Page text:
As expected the film released in Mumbai too with a lot of fanfare (as seen in the image attached) and the single screen audience comprising of mainly Vijay fans seemed to be all too happy that the movie did release in Mumbai on time unlike in T.N. The film starts off with some violent scenes in Mumbai before leapfrogging in time to Sydney, Australia where Vijay and Santhanam seem to be having a blast, the former more into dance with the latter providing comic relief apart from also handling Vijay’s mineral water plant and its supplies. Enter the heroine Amala Paul and the rest of the 1st half is a breezy ride, with songs, light moments and nothing typical of a Vijay film though there’s hardly anything happening till the interval twist. The 2nd half seems to be tailor made for Vijay fans as too many influences get evident with films like Nayagan, Baasha, Sarkar, Thevar Magan and many more. The film stretches and pushes itself beyond redemption as it ends up with nothing new to offer despite its length of `183 minutes. Yes the film does have political undercurrent if you observe carefully but nothing that’s worth spoiling your sleep, let alone entering into controversy zone. Eventually the film is worth talking about for fans of Vijay while for the others it ends up as just another routine Vijay film.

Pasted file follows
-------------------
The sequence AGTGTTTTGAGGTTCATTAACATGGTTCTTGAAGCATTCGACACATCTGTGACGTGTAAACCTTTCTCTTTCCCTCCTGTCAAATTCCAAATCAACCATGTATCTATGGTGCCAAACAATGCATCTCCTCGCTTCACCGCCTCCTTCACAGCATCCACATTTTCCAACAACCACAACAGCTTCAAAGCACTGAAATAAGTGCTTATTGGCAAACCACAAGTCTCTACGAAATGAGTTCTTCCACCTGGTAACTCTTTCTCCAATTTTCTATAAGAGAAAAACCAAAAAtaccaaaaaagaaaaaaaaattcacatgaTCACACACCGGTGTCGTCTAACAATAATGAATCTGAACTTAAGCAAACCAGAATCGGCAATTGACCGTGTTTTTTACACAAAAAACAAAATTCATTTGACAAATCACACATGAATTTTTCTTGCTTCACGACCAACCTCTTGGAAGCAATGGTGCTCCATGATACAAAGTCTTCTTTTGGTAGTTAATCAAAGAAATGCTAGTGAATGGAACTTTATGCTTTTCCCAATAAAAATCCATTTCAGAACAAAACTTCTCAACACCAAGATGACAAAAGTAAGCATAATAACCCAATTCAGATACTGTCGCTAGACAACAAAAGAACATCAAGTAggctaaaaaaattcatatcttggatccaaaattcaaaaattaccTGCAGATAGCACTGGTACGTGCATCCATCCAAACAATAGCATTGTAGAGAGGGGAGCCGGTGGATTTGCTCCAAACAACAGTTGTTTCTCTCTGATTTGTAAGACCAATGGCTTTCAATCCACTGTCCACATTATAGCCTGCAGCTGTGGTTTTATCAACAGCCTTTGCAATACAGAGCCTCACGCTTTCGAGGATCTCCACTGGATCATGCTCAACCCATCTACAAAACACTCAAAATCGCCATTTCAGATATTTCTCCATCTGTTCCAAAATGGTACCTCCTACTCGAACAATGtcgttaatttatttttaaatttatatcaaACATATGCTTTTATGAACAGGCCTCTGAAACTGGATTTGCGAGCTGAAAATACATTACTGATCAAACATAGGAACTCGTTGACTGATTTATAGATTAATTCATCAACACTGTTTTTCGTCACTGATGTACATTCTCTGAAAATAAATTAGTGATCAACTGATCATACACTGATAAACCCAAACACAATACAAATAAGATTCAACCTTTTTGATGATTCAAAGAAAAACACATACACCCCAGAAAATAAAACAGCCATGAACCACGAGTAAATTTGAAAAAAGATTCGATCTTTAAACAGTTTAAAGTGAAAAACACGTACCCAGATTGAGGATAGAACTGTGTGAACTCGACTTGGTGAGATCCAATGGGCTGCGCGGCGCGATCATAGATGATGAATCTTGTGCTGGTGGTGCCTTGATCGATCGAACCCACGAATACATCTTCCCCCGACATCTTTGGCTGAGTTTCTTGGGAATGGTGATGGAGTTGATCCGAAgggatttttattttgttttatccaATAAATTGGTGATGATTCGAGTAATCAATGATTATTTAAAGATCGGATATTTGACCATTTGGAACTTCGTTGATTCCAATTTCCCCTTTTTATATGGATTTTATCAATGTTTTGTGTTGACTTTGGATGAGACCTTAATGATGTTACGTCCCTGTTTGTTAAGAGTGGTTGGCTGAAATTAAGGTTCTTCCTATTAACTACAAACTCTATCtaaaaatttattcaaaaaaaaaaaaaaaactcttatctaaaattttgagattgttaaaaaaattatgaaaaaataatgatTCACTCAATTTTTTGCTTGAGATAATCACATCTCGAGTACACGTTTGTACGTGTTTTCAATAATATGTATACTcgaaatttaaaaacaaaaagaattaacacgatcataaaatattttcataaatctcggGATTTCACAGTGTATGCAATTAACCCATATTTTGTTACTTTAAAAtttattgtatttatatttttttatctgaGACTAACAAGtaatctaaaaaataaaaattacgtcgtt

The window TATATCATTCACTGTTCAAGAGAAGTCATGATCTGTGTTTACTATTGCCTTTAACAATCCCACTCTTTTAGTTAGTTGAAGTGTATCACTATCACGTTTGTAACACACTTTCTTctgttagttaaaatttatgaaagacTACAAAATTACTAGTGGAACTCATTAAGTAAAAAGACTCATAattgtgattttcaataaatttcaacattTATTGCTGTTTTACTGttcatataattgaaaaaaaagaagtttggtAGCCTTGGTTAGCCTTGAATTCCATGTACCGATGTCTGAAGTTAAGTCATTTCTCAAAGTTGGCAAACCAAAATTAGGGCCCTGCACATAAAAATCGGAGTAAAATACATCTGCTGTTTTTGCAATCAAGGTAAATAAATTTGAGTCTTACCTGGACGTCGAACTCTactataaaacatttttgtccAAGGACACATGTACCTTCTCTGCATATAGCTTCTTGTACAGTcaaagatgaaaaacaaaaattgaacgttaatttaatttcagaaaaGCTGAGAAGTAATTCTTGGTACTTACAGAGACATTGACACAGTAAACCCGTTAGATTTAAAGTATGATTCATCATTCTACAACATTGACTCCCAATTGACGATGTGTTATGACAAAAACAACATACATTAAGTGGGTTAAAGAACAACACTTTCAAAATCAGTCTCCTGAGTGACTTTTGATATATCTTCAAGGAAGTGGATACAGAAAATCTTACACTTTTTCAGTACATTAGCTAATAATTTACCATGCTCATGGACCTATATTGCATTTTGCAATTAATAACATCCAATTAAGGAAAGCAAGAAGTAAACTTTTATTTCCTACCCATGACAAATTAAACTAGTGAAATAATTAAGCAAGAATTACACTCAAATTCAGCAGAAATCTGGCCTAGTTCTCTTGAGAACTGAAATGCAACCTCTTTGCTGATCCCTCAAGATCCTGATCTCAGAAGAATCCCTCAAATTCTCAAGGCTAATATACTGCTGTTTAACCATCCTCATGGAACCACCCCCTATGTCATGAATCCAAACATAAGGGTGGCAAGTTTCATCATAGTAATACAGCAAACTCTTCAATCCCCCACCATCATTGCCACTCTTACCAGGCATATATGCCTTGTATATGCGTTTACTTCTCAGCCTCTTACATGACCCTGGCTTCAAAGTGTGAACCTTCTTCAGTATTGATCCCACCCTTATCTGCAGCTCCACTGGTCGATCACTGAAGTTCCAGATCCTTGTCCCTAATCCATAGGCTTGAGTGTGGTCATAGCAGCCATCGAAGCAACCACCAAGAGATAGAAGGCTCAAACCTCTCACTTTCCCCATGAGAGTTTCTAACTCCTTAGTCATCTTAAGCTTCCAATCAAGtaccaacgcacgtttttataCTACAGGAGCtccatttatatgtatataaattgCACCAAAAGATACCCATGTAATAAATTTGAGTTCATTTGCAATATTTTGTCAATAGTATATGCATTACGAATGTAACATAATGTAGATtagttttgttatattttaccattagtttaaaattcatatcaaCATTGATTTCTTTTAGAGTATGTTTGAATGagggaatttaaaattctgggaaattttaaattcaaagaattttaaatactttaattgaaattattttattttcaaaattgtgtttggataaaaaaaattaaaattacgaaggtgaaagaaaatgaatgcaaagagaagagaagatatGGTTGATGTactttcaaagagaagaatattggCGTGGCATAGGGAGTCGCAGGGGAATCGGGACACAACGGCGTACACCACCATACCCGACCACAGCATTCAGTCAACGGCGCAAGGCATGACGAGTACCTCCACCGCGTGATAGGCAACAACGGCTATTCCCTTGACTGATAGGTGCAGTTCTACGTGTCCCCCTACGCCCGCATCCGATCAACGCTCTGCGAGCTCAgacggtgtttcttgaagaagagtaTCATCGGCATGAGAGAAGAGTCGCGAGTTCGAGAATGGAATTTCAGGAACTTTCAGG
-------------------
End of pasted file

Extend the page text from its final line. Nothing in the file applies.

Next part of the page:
The film may or may not appeal to all but it doesn’t take away the fact that the unofficial ban on the film in T.N is simply not done at all. The people responsible for the same should understand that the film is not about Vijay alone and is a result of the sweat and toil of a whole host of people involved and hence it’s imperative that the film be allowed a theatrical release in T.N soon, very soon.
Neelakasham Pachakadal Chuvanna Bhoomi
Sameer Thahir is a cinematographer in Malayalam Cinema who turned director with Chaappa Kurishu, a film more than clearly inspired by the South Korean film, Handphone. Though a riveting film, it didn’t really impress me all that much and recently he had made the short film Esha, which is part of the anthology film Anchu Sundarikal. Esha for me was the weakest of the 5 short films and hence ideally I should have not expected anything from his latest film NPCB. But the initial few posters and stills, followed by the teaser was more than enough to hook me. A quintessential road movie, NPCB is a film which talks about Kasi (Dulquer Salman) and Suni (Sunny Wayne) who set out on a bike trip all by themselves. Now while watching the movie on many a point in the film one gets the feeling that Kasi and Suni are just a representation of us. And for this one doesn’t even have to become a biker and/or have a fascination for bikes.